You should have the right to privacy if you want it, but I can't really take anyone seriously that doesn't have the balls to put a face behind a post when it comes to criticizing the powers-that-be, corruption or the like. If it's not worth putting yourself on the line, it's not worth reading.

Quite frankly, if you don't have guts, don't bother. AC because I don't have an account and this post, quite frankly, worth the time of making one.

Re:As a British citizen, I'm torn (3, Informative)

davecb (6526) | more than 5 years ago | (#28363527)

Then only persons with nothing to lose will dare to criticize. That is bad public policy, and the reason that various countries have "whistleblower" laws.

--dave

Re:As a British citizen, I'm torn (1)

Bakkster (1529253) | more than 5 years ago | (#28364477)

Then only persons with nothing to lose will dare to criticize. That is bad public policy, and the reason that various countries have "whistleblower" laws.

There's a different between going to a regulatory agency to blow the whistle, and publicly posting under a psudonym and trying to obscure the identity of yourself and others. In the first case, you are protected by law, and are directly solving the problem. In the case of a blog, you're only anonymous until someone unravels the information you made public yourself. If it wasn't the newspaper, it could have been anyone else. If he wanted to take advantage of privacy laws, he should have followed proper channels, instead of blogging it.

Re:As a British citizen, I'm torn (1)

mcgrew (92797) | more than 5 years ago | (#28363565)

If it's not worth putting yourself on the line, it's not worth reading.

He could have identified himself without creating an account. Like this:

You should have the right to privacy if you want it, but I can't really take anyone seriously that doesn't have the balls to put a face behind a post when it comes to criticizing the powers-that-be, corruption or the like. If it's not worth putting yourself on the line, it's not worth reading.

Quite frankly, if you don't have guts, don't bother. AC because I don't have an account and this post, quite frankly, worth the time of making one.

- George Orwell
Editor, Well-Funded Newspaper With Powerful Connections Times Online

Re:As a British citizen, I'm torn (1, Insightful)

Anonymous Coward | more than 5 years ago | (#28363705)

I agree 100% because you should be willing to lose your job solely because you disagree with your boss' ethics or illegal behavior that you witnessed.

I mean, nobody should value their livelihood more than justice. Justice can't exist if whistlerblowers hide their identity. Especially if you live and work in a state such as mine that has "at-will employment" laws that state you can be fired for *any* reason...(yes any reason, doesn't have to be legal).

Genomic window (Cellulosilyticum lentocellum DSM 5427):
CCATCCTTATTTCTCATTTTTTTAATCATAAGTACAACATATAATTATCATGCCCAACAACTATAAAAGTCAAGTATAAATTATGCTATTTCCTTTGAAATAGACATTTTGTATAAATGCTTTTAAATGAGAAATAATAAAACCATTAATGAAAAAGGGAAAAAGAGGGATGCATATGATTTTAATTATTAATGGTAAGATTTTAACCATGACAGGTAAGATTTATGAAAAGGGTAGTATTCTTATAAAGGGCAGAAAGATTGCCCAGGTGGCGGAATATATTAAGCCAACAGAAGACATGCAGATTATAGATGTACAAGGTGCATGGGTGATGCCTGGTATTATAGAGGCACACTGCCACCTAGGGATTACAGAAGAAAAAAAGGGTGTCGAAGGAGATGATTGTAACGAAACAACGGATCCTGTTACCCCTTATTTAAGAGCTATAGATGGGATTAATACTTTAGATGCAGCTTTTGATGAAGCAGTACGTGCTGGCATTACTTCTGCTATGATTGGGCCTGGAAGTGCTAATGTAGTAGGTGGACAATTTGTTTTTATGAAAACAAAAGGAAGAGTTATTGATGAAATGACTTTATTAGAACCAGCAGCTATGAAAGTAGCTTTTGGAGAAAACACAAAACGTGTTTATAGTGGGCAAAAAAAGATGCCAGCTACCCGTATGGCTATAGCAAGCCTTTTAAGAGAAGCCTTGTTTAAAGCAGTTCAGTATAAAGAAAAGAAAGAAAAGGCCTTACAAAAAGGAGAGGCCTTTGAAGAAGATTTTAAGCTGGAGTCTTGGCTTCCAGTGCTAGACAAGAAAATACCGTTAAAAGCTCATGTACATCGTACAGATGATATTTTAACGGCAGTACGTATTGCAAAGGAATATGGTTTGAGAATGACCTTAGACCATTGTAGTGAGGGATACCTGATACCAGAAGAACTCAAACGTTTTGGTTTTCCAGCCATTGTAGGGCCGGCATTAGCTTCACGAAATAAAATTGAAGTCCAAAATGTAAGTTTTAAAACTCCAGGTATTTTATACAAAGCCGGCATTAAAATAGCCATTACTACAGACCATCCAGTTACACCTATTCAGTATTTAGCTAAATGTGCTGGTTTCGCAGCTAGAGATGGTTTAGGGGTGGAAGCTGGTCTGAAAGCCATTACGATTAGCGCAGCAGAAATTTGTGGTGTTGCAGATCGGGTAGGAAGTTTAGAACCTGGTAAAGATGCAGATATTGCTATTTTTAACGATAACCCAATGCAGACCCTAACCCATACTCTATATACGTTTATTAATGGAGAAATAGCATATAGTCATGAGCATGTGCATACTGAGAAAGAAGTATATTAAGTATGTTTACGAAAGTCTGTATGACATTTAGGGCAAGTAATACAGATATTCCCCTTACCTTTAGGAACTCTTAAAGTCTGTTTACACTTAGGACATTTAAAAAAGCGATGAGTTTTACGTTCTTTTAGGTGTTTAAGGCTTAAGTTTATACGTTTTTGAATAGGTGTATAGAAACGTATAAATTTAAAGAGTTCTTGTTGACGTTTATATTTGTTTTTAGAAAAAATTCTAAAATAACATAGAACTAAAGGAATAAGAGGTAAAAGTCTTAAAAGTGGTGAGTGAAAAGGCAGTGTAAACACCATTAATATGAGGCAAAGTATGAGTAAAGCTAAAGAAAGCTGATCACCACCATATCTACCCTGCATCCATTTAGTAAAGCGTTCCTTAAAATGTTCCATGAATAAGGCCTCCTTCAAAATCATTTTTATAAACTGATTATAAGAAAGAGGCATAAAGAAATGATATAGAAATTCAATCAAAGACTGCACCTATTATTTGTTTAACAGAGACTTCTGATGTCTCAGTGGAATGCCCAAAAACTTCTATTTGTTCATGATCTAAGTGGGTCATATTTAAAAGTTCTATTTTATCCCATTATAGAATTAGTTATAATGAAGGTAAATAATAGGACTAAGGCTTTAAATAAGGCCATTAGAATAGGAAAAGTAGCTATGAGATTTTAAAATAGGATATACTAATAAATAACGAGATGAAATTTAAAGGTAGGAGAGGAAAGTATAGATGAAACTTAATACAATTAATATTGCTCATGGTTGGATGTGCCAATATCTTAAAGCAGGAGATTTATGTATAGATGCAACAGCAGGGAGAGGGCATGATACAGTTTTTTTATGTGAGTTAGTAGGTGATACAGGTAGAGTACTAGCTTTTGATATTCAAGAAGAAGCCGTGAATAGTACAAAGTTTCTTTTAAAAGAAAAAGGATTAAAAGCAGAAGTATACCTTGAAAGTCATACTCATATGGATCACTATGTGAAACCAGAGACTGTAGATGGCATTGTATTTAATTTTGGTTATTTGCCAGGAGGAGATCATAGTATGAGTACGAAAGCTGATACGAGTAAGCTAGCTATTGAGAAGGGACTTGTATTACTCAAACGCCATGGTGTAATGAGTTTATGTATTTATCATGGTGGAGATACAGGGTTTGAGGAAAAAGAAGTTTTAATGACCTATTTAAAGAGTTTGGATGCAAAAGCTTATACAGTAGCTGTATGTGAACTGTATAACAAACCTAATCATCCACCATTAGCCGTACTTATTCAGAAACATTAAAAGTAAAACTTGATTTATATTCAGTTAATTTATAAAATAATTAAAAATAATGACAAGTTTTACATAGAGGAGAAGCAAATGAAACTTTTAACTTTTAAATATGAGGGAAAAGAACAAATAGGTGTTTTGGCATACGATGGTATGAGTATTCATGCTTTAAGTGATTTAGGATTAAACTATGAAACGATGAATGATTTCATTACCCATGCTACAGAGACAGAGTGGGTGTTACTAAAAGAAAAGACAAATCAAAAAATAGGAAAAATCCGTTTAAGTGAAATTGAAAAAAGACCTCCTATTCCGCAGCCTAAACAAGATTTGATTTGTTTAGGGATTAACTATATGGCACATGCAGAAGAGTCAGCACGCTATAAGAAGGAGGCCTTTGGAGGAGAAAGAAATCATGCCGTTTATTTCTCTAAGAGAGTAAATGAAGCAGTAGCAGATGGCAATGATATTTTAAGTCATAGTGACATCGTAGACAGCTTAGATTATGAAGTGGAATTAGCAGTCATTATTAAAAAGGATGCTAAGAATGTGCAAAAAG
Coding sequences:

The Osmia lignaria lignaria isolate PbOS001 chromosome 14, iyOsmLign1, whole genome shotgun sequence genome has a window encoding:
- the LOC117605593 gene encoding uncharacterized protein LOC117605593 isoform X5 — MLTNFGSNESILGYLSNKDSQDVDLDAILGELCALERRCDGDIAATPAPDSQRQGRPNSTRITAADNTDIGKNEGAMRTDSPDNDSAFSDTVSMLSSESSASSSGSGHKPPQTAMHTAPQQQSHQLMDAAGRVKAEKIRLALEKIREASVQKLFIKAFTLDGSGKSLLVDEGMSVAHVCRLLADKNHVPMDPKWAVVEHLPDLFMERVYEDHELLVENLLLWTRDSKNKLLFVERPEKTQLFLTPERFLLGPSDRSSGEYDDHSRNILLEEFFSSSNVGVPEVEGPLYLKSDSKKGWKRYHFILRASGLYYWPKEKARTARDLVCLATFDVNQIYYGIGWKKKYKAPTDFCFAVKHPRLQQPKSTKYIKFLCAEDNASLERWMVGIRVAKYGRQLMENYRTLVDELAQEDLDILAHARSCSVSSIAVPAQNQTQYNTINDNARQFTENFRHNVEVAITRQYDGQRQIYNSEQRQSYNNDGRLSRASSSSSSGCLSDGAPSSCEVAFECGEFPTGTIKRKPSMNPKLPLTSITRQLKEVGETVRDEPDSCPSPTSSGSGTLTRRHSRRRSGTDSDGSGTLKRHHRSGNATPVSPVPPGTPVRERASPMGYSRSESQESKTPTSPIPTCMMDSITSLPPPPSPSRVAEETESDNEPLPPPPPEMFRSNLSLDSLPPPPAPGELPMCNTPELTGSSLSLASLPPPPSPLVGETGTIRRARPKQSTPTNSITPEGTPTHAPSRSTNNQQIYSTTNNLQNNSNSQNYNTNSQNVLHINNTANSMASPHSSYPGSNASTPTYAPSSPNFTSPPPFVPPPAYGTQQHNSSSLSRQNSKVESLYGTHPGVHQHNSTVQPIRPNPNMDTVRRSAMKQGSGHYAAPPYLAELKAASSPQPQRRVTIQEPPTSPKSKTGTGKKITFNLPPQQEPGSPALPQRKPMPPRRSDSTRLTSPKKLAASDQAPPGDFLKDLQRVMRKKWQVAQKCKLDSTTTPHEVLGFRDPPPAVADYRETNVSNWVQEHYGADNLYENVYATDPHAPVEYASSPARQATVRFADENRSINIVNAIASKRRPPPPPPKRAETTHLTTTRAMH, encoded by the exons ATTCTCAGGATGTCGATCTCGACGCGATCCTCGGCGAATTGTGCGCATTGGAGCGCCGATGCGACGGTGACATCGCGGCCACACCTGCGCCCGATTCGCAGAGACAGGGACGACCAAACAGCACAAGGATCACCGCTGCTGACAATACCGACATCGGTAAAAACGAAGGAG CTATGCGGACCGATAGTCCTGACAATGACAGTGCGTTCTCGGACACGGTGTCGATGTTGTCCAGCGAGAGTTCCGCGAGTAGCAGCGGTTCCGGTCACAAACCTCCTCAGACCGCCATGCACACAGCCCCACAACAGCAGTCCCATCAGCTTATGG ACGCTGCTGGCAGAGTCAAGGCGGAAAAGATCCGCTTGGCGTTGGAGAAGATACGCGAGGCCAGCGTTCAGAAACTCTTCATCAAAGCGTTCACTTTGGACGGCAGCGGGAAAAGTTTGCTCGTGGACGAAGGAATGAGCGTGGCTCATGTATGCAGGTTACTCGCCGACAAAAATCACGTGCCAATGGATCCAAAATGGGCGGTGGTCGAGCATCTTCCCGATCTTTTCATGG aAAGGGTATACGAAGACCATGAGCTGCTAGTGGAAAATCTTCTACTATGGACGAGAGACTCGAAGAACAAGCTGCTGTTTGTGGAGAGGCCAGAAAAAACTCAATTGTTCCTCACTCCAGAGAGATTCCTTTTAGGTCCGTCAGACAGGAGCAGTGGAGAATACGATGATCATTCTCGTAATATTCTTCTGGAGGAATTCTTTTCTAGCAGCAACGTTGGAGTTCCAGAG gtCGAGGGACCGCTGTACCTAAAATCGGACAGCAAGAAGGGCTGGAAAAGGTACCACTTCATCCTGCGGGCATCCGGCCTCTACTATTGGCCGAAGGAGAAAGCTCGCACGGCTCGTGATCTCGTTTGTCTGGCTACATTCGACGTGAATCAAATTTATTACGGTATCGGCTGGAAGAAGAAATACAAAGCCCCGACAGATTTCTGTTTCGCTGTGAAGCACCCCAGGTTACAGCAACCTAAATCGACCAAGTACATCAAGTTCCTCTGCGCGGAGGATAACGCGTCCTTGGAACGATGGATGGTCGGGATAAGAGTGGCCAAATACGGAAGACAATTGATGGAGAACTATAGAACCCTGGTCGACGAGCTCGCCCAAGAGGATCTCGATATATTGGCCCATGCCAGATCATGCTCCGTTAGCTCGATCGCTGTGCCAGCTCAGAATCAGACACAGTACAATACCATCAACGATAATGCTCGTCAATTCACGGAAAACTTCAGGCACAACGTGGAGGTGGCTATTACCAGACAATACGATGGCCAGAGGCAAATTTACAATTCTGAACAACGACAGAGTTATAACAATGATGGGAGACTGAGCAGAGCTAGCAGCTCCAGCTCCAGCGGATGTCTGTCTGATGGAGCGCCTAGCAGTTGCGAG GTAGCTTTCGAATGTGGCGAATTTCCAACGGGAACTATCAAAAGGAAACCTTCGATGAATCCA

I can't tell if the OP has been completely brainwashed by the socialist's big brother or if they were just trolling. If you can't tell I was being 110% sarcastic with this post.

Re:As a British citizen, I'm torn (0, Troll)

jimbobborg (128330) | more than 5 years ago | (#28363853)

You're not a British citizen, you're a British SUBJECT.

Free speech != anonymous speech (2, Interesting)

Anonymous Psychopath (18031) | more than 5 years ago | (#28363447)

Related, but not the same thing at all.

And why is there a witness protecton program? (0)

Anonymous Coward | more than 5 years ago | (#28363601)

Hmmm?

Re:And why is there a witness protecton program? (0)

Anonymous Coward | more than 5 years ago | (#28364009)

Witness protection is for the convenience of the government, not to protect your freedom of speech. But you knew that.

Foul play (3, Interesting)

mcgrew (92797) | more than 5 years ago | (#28363453)

newspapers are allowed to publish their identities if they can find them by fair or foul means.

So foul is fair and illegal is legal? Welcome to the 21st century, kids.

I can see why they should be able to out someone if they got the identity by subtrefuge, but if the identity is gained through illagel means, that's different. Or should be, at least.

Re:Foul play (1)

JeanPaulBob (585149) | more than 5 years ago | (#28363719)

I can see why they should be able to out someone if they got the identity by subtrefuge, but if the identity is gained through illagel means, that's different. Or should be, at least.

Hmm... Why should the means of investigation matter?

I understand why it matters for admissibility in court--that's about protecting citizens from the government's violation of rights. We want to give government officials strong incentive not to tread on civil rights.

But if it's legal for me to publish a fact, why should I be prevented from talking about it, if I discovered it through illegal means? Sure, I should be held accountable to the law that I broke, but why protect the information, if it doesn't merit protection generally? (I guess you could say, "To avoid allowing people to profit from their illegal methods." That might be valid... On the other hand, maybe the punishment for the crime is enough?)

Re:Foul play (0)

mcgrew (92797) | more than 5 years ago | (#28364213)

If he gains your identity by foul means, you should be able to sue.

Also, that post (mine) was badly worded, I hope it isn't modded up. Someone should mod it "overrated".

WTF, sensationalize much? (2, Insightful)

Attila Dimedici (1036002) | more than 5 years ago | (#28363487)